Tag Archives: bushcraft

CAJUN JAMBALAYA FROM DEHYDRATED INGREDIENTS USING MINI TRANGIA CAMPING STOVE

In the turn of the millennium, right before Katrina, I spent two years in New Orleans. In the party town I was invited to a number of parties in local households, and according to my experience, there just were no parties without some version of Jambalaya being served. And there are some good reasons for that; Jambalaya is at the same time both simple and sophisticated. Garnished with some fresh herbs, it can be served on your finest silverware, or scooped into disposable cups by your drunken friends from a shared large bowl. It is relatively easy to prepare in large quantities using very limited number of pots and pans, and it tolerates a fair amount of variation in ingredients. And most importantly, most often, despite the variable ingredients, it tastes damn good.

A little while ago, while preparing Chef Emeril Lagasse’s version of Cajun jambalaya (recipe is at the end of this article), I decided to try to develop a hiker/backpacker friendly modification of this wonderful dish.

First thing to do was to dehydrate everything heavy and/or easily spoiled material, ie. veggies and meats. I seasoned thin slices of chicken breast and shrimps with Emeril’s Bayou Blast (recipe below), hot sauce, and Worcestershire sauce. Then I fried the chicken well done (you cannot be over careful with the chicken), chopped it to small cubes, and dehydrated them together with shrimps and tomatoes over night in conventional electric oven. At the same time onions, garlic, celery, and green peppers were dehydrating in my homemade food dehydrator.

The only “wet” ingredient I did not dehydrate was the Chorizo sausage for two reasons; first, Chorizo and other similar kind of sausages are so heavily salted, that they stay good for days, if not weeks, at room temperature, and second, the sausage is pretty dry to begin with, and any attempt to dehydrate it would probably only melt away the delicious fat in the sausage.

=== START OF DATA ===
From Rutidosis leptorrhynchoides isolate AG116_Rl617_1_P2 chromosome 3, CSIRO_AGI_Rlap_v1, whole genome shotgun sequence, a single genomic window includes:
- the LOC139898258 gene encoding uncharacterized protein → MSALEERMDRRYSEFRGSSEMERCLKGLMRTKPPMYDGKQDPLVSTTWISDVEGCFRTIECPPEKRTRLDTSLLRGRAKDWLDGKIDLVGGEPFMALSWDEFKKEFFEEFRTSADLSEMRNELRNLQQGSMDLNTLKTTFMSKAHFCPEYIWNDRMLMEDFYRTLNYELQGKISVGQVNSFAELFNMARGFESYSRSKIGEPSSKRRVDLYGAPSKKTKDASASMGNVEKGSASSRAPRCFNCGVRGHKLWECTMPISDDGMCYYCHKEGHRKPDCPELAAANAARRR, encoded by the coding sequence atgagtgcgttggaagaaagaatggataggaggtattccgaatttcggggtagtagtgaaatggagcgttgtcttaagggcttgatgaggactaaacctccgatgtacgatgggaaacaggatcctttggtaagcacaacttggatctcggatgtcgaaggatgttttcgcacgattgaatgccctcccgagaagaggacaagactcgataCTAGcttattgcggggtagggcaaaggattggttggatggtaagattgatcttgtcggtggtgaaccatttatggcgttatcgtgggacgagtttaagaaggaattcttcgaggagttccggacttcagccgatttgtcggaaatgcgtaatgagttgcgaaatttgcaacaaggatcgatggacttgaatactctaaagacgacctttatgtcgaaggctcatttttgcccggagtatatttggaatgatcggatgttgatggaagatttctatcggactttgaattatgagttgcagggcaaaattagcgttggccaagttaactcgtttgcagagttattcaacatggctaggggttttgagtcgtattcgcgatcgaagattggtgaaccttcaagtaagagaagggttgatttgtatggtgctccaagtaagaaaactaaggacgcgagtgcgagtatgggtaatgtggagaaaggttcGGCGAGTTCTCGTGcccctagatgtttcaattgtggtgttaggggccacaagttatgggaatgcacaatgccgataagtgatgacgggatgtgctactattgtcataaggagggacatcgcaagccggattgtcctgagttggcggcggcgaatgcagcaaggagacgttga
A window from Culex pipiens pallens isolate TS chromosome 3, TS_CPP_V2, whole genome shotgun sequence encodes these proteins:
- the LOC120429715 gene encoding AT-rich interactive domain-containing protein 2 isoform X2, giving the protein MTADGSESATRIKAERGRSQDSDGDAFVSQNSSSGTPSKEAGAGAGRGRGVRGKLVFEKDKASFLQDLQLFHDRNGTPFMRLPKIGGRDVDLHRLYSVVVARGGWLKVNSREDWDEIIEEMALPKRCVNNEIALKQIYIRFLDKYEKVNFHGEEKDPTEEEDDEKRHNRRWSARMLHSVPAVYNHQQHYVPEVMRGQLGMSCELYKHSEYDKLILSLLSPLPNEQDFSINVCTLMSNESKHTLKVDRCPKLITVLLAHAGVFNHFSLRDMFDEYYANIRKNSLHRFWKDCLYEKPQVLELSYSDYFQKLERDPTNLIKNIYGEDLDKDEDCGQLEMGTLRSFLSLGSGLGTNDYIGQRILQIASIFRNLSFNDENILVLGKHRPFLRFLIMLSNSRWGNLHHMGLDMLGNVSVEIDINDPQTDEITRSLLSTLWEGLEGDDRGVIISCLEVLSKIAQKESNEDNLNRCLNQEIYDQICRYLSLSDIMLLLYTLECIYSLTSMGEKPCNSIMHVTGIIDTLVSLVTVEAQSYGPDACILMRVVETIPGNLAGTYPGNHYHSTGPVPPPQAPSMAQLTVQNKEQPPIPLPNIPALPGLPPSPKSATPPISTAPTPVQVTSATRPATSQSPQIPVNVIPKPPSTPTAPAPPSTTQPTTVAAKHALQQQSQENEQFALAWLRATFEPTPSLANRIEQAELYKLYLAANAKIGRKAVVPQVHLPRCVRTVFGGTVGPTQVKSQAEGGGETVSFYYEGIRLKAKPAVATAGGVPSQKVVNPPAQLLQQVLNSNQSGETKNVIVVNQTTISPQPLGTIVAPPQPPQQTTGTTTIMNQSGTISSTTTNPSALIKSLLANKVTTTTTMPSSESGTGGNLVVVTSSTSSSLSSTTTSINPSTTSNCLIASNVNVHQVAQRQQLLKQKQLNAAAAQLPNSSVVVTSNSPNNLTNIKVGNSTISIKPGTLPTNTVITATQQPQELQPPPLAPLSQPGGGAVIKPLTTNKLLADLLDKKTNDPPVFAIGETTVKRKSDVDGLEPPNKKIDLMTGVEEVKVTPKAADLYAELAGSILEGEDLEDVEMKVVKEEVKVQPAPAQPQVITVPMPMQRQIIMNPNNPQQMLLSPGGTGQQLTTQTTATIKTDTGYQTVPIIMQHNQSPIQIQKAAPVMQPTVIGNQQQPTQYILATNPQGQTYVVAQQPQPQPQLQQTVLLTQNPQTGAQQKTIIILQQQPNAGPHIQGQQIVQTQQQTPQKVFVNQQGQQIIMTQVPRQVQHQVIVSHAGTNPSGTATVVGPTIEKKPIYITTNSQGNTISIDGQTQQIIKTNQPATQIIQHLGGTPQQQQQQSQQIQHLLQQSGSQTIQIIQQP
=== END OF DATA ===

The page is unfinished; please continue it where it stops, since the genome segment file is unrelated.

The reason why I used Chorizo instead of Andouille of the original recipe was the fact that when you ask for Andouille sausage at the arctic circle, most of the shop keepers just roll their eyes, and the friendliest ones advice you to take a quick 800 km (500 miles) flight to Helsinki, where some small exotic delicacy shop may, or most probably, may not have Andouille available. So, my Andouille is Chorizo. Sorry, chef Lagasse.

Then it was time to test whether it is possible to turn rattling small bits in plastic bags into mouth watering Jambalaya. My original plan was to prepare one portion of Jambalaya using only the Mini Trangia camping stove, but since a friend of mine wanted to join me for a nice day in the forest, and I didn’t want to see him starve, I changed my plan to also test the little Trangia stove’s ability to heat up a larger carbon steel pan packed with enough food for two hungry guys.

So, I started with rehydrating all of the dehydrated stuf in the Trangia pot. After about 30 minutes, I added some chicken broth concentrate (a cube of the same stuff works equally well), and some oil, and let the whole thing simmer for about another 30 minutes. At this point you can add some bay leaves into the pot, but due to the fact that I have never been able to tell any difference between two dishes, one with, and one without bay leaves (maybe something wrong with my taste buds), I skipped the bay leaves. Then I poured the content of the trangia pot into the larger pan, added the rice and chopped Chorizo, and let the Jambalaya simmer till the rice was cooked.